Reid: Mom's of the believe you can find adventure all around you if you just look. It's what happens when you're a professor of 15th century literature.
Morgan Well, you alright there, Greenaway?
Elle: For the hundredth time... I didn't even know that there was a victim until you dragged me out of bed!
Detective St. Pierre: Where's the victim's head?!
Elle: Well, I must've dropped it on my way in here - come on! You know that I have nothing to do with this! I'm an American FBI agent! I'm here on vacation, man! I'm the police just like you.
Morgan: Garcia, I need a rundown on a guy.
Garcia: The Information Superhighway is closed.
Morgan: What are you talking about?
Garcia: Someone had the nerve to run a black cat op into my computers, Morgan, they hacked me, okay?! But you can bet your sweet ass I will find them, I've got honeypot farms hidden behind UML kernel data packets and a first generation honey net I personally programmed! My snort log list, every visitor, every server request, every keystroke of this entire network, if I have to backhack his IP all the way to the fricken stone age, I will find this son of a bitch, okay?! So, bye!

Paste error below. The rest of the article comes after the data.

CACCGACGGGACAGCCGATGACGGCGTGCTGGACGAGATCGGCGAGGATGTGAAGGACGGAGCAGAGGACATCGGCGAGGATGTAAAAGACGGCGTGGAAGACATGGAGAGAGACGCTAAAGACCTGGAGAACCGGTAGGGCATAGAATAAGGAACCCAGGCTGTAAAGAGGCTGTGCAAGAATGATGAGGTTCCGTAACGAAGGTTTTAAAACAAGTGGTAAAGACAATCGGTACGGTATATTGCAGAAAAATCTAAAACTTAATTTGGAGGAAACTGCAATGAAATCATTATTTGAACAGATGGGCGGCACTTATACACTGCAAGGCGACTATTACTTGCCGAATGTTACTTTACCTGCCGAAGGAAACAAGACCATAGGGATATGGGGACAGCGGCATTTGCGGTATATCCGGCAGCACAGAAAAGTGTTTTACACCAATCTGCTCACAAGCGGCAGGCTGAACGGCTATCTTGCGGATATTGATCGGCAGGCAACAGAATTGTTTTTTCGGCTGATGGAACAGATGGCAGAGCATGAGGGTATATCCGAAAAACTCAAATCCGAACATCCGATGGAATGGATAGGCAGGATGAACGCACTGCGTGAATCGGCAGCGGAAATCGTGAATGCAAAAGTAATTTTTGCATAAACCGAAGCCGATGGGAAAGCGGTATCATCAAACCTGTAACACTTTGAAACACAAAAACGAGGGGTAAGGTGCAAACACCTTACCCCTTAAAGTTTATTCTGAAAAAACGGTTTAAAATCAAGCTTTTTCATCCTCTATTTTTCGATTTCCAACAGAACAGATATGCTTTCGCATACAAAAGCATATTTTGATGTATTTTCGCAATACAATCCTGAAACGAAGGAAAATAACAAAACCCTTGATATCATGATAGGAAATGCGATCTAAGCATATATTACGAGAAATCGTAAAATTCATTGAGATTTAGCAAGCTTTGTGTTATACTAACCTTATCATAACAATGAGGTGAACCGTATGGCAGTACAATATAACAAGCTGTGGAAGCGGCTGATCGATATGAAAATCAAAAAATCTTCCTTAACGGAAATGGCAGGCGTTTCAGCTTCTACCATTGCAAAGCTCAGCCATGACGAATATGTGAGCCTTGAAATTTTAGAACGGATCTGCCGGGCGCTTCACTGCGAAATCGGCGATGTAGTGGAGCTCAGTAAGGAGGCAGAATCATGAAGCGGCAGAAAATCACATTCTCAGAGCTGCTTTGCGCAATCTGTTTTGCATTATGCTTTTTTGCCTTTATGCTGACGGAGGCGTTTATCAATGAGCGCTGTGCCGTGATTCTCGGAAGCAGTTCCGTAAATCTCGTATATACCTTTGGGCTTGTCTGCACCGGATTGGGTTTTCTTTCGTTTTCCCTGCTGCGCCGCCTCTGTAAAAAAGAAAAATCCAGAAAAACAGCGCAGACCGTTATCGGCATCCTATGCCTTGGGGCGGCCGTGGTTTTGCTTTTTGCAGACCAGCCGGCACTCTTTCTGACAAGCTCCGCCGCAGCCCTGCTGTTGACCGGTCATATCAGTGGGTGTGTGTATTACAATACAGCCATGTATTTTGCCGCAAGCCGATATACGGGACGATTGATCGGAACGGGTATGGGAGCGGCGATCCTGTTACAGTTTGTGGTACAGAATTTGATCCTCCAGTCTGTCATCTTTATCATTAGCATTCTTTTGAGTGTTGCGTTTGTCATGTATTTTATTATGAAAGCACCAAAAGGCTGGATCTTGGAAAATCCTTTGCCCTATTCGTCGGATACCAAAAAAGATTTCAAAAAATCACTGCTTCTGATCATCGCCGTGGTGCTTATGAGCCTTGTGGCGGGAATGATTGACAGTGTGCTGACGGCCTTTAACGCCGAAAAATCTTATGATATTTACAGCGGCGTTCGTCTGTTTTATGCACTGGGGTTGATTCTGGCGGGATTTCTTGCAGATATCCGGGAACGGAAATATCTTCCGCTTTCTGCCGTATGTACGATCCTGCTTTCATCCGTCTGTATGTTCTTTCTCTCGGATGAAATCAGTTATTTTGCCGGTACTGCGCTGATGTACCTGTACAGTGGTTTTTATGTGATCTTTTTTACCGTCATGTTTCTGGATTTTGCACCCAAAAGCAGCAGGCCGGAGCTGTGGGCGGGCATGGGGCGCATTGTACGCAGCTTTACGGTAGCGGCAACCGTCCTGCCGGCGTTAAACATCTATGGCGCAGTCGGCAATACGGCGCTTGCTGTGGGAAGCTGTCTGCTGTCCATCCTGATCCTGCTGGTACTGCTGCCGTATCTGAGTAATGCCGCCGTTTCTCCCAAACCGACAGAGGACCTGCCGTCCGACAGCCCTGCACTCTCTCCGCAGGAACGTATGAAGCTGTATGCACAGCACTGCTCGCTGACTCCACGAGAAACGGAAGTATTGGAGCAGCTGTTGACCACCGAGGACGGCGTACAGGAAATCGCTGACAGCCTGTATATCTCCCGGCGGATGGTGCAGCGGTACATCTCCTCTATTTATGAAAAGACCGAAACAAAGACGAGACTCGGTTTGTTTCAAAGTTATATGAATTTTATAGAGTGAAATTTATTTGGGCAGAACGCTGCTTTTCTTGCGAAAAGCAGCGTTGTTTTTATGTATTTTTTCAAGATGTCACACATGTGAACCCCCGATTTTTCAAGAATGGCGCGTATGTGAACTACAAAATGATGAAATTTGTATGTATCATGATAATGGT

Aaron: How much sleep have you gotten in the last 24 hours?
Elle: Hotch, I spent half of the night in an interrogation room. I am not sleeping until I find this Frank Giles.
Morgan: Unsubs... they don't contact us this way. I mean, they might taunt us, dare us to catch 'em but they don't drag us into their fantasies.
JJ: Why not?
Morgan: Because they're sexual fantasies. I mean, taunting us is a show of power but making us the object is... I don't know what the hell that is.
Garcia: I was playing a game yesterday. An online game.
Gideon: A game?
Garcia: Not on the Bureau computers, sir, on my own personal laptop.
Morgan: No, Garcia, no-no-no-no...
Hotch: I don't understand.
Morgan: Wireless internet.
Garcia: By wirelessly hooking into the net here to get online, the hacker could've gotten into my computer first and... I have far less protection on my own laptop.
Hotch: And he could've gotten into the entire Bureau computer system this way?
Garcia: Yeah, it's possible.
Gideon: A game... are you that stupid?! Information files... you have a responsibility.